On November 20, 2002, the immigration judge (IJ) conducted the merits hearing in Li's case. Li was not accompanied by counsel to the courtroom. When the IJ asked Li where counsel was, Li responded that she was "not expecting him," and that he was not coming "[b]ecause the fee [wa]s too high" and she "couldn't afford it." 2 (Supp. J.A. at 53.) After the IJ conferred with counsel by telephone to confirm that he was no longer representing Li, the hearing continued.
The IJ concluded that Li had not been persecuted and did not have a well-founded
fear of persecution because neither the fine nor the IUD insertion were severe enough to amount to persecution. 3 The IJ also noted that Li had not had the IUD removed while she was in the United States, and that her husband and child were still living in China. The IJ ordered that Li be removed to China. 4
Li filed a notice of appeal with the BIA. On November 25, 2003, the BIA adopted the IJ's ruling and denied Li's asylum claim. The BIA found that "[Li] ha[d] not been persecuted in the past by being forcibly sterilized or forced to have an abortion. Rather, [Li] was required to use an intrauterine birth control device, which she continues to use in the United States of her own volition, and to pay a fine." (J.A. at 1.) The BIA concluded that Li had failed to "establish that either [the IUD or the fine] constitute[d] harm rising to the level of persecution." (J.A. at 1.) The BIA also noted that "the father of [Li's] child, with whom she entered into a traditional marriage, remains in China unharmed despite the non-payment of the fine." (J.A. at 1.) Thus, concluded the BIA, Li "failed to establish an objectively reasonable fear that, if ... returned to China, she [would] suffer greater harm, rising to the level of persecution." (J.A. at 1.) Li then filed the instant petition for review, which we have jurisdiction to entertain under 8 U.S.C.A. § 1252(a) (West 1999).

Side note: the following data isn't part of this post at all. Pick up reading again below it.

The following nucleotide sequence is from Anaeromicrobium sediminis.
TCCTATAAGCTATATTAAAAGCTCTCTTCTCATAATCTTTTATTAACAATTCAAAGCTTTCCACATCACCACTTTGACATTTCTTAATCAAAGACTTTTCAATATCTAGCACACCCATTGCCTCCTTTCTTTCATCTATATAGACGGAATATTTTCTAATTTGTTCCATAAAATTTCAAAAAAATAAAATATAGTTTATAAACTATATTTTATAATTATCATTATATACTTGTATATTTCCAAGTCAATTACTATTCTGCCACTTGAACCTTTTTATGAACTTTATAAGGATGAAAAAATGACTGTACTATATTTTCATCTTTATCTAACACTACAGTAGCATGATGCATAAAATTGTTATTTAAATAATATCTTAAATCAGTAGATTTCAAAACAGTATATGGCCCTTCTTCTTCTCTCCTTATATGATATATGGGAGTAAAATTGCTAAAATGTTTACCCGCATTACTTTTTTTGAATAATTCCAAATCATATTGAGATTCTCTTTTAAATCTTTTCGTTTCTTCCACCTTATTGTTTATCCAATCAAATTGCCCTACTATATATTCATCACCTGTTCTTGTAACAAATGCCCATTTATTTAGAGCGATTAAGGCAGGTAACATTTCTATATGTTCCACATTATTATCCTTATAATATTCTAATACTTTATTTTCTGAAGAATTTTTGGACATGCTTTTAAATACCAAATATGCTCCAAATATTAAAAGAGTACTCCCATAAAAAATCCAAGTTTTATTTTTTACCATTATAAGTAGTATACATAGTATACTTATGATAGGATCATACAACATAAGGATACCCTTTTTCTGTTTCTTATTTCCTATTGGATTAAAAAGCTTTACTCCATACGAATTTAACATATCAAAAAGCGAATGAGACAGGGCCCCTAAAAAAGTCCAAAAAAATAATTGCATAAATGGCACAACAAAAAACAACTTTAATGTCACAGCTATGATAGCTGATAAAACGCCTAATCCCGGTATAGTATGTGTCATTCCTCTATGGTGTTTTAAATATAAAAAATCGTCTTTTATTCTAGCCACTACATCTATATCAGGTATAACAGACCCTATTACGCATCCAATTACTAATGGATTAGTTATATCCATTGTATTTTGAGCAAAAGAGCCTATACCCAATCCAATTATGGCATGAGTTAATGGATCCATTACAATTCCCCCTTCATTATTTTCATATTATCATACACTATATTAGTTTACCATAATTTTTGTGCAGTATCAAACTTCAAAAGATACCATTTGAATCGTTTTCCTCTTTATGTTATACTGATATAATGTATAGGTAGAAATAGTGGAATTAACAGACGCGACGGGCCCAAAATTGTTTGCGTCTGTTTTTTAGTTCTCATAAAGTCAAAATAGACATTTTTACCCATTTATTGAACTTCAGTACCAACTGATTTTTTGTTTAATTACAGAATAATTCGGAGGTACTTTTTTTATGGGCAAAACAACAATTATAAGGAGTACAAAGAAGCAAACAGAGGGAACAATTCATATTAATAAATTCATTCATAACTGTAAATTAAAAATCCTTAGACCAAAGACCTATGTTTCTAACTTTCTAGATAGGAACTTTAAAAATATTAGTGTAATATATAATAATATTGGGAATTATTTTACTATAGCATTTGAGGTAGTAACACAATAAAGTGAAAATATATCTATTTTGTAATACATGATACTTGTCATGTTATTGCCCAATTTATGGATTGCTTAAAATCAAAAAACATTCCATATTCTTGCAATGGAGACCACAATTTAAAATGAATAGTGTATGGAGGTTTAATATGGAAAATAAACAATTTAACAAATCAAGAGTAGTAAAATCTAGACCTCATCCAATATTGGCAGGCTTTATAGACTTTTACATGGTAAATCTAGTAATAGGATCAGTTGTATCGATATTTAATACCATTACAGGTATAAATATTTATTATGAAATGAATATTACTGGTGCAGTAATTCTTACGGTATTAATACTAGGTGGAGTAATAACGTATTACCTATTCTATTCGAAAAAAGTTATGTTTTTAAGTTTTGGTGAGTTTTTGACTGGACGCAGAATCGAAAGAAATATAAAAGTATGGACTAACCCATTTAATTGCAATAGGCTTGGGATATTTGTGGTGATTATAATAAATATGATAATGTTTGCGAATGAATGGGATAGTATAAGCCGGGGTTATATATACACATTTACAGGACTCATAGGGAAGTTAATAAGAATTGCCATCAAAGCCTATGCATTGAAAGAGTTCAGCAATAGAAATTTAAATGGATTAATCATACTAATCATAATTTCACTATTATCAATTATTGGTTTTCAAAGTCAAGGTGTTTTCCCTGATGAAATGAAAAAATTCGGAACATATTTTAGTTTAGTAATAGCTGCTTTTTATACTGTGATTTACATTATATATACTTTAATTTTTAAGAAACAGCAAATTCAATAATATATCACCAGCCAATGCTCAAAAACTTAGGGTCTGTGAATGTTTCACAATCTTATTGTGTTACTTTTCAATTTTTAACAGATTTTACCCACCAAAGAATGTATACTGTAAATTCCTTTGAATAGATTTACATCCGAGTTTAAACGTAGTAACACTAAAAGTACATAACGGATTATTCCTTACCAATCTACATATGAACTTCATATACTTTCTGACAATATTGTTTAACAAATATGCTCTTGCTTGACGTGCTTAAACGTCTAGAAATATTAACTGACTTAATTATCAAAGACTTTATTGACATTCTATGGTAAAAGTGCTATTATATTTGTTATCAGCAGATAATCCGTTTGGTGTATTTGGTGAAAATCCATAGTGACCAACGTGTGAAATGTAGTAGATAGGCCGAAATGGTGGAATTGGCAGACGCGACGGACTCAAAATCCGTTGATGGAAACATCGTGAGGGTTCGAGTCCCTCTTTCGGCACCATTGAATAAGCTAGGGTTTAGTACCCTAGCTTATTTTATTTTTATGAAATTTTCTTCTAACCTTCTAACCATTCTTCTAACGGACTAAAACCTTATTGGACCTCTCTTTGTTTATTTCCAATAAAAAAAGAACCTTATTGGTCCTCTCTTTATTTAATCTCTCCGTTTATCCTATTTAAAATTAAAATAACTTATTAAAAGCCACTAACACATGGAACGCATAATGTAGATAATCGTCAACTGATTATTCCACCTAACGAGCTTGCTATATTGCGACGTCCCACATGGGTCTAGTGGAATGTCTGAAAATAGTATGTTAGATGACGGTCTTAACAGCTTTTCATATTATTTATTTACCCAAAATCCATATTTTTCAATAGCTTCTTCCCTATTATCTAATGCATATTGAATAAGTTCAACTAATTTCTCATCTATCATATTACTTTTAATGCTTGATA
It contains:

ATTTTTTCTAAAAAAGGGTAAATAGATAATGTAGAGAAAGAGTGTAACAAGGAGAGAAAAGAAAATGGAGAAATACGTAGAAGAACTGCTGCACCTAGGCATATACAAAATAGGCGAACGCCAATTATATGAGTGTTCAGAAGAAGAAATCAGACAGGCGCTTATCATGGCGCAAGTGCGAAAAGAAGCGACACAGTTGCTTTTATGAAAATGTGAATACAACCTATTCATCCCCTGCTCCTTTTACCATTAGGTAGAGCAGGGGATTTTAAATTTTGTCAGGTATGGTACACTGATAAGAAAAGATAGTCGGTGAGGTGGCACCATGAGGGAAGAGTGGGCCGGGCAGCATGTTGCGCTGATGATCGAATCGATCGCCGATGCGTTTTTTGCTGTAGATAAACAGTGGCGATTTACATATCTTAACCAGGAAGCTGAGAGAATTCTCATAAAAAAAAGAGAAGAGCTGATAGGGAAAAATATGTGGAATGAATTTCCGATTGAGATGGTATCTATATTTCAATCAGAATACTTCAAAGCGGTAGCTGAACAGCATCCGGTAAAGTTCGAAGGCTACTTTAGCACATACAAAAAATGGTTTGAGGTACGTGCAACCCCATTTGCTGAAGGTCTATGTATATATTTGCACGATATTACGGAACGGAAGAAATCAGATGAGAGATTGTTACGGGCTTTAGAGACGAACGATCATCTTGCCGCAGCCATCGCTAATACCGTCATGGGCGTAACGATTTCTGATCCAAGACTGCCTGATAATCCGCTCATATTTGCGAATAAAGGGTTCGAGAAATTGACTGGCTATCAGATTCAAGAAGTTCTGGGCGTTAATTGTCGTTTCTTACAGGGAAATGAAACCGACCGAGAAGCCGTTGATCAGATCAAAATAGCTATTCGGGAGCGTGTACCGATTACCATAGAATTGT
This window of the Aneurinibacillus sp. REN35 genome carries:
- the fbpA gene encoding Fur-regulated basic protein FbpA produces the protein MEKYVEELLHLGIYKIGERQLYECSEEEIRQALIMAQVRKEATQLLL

On petition for review, the BIA's determination that an alien is not eligible for asylum must be upheld unless that determination is "manifestly contrary to the law and an abuse of discretion." 8 U.S.C. § 1252(b)(4)(D) (West 1999). "[A]dministrative findings of fact are conclusive unless any reasonable adjudicator would be compelled to conclude to the contrary." 8 U.S.C. § 1252(b)(4)(B) (West 1999). Thus, we may reverse the denial of Li's asylum application only if the evidence "was so compelling that no reasonable fact finder could fail to find the requisite fear of persecution." Rusu v. INS, 296 F.3d 316, 325 n. 14 (4th Cir. 2002) (internal quotation marks omitted); see also Blanco de Belbruno v. Ashcroft, 362 F.3d 272, 284 (4th Cir. 2004).
Under the Immigration and Nationality Act, the Attorney General may confer asylum
to anyone who is a "refugee." Prior to 1997, circuit courts and the BIA had uniformly held that victims of China's "one child" policy had not been persecuted on a protected basis, and had denied asylum requests based on this ground. See, e.g., Chen v. INS, 95 F.3d 801 (9th Cir. 1996); Chen Zhou Chai v. Carroll, 48 F.3d 1331 (4th Cir. 1995). To change this result, Congress, in the Illegal Immigration Reform and Immigrant Responsibility Act of 1996 (IIRIRA), created 8 U.S.C.A. § 1101(a)(42)(B). That section provides, in relevant part:
For purposes of determinations under this chapter, a person who has been forced to abort a pregnancy or to undergo involuntary sterilization, or who has been persecuted for failure or refusal to undergo such a procedure or for other resistance to a coercive population control program, shall be deemed to have been persecuted on account of political opinion, and a person who has a well founded fear that he or she will be forced to undergo such a procedure or subject to persecution for such failure, refusal, or resistance shall be deemed to have a well founded fear of persecution on account of political opinion.
8 U.S.C.A. § 1101(a)(42)(B)(West 1999).
In Chen v. INS, 195 F.3d 198 (4th Cir. 1999), we interpreted this section as follows:
In amending the Immigration and Nationality Act, Congress included three additional classes of individuals in the definition of "refugee": 1) persons who had been forced to undergo an involuntary sterilization or abortion; 2) persons who had been persecuted for refusing to undergo such a procedure or for other resistance to a coercive population control program; and 3) persons who have a well-founded fear of being subjected to [a forced abortion or sterilization, or persecuted for resistance to] a coercive population control program. See 8 U.S.C.A. § 1101(a)(42). By including applicants with a "well founded fear" of persecution as a distinct category, Congress directed that an individual in fear of a population control program would be able to qualify for refugee status even in the absence of a...